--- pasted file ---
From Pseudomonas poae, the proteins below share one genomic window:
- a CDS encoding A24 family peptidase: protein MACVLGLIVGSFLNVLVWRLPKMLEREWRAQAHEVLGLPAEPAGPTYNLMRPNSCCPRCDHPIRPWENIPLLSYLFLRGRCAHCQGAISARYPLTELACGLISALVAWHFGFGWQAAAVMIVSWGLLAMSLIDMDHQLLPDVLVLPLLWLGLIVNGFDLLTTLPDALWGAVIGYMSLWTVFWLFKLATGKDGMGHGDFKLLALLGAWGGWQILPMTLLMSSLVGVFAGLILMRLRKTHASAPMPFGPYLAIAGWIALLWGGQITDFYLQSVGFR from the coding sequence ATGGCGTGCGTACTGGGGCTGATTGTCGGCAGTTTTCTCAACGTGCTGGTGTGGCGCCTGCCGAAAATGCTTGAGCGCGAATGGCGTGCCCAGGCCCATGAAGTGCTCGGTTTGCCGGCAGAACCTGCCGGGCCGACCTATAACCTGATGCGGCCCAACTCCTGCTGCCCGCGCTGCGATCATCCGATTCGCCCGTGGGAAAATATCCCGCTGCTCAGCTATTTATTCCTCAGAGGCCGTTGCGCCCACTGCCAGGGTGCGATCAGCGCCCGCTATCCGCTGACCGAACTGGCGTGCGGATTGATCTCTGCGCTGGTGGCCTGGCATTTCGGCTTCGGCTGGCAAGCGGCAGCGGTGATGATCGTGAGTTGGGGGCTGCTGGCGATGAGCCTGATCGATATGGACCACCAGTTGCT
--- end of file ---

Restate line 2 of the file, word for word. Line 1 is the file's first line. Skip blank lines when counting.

- a CDS encoding A24 family peptidase: protein MACVLGLIVGSFLNVLVWRLPKMLEREWRAQAHEVLGLPAEPAGPTYNLMRPNSCCPRCDHPIRPWENIPLLSYLFLRGRCAHCQGAISARYPLTELACGLISALVAWHFGFGWQAAAVMIVSWGLLAMSLIDMDHQLLPDVLVLPLLWLGLIVNGFDLLTTLPDALWGAVIGYMSLWTVFWLFKLATGKDGMGHGDFKLLALLGAWGGWQILPMTLLMSSLVGVFAGLILMRLRKTHASAPMPFGPYLAIAGWIALLWGGQITDFYLQSVGFR from the coding sequence ATGGCGTGCGTACTGGGGCTGATTGTCGGCAGTTTTCTCAACGTGCTGGTGTGGCGCCTGCCGAAAATGCTTGAGCGCGAATGGCGTGCCCAGGCCCATGAAGTGCTCGGTTTGCCGGCAGAACCTGCCGGGCCGACCTATAACCTGATGCGGCCCAACTCCTGCTGCCCGCGCTGCGATCATCCGATTCGCCCGTGGGAAAATATCCCGCTGCTCAGCTATTTATTCCTCAGAGGCCGTTGCGCCCACTGCCAGGGTGCGATCAGCGCCCGCTATCCGCTGACCGAACTGGCGTGCGGATTGATCTCTGCGCTGGTGGCCTGGCATTTCGGCTTCGGCTGGCAAGCGGCAGCGGTGATGATCGTGAGTTGGGGGCTGCTGGCGATGAGCCTGATCGATATGGACCACCAGTTGCT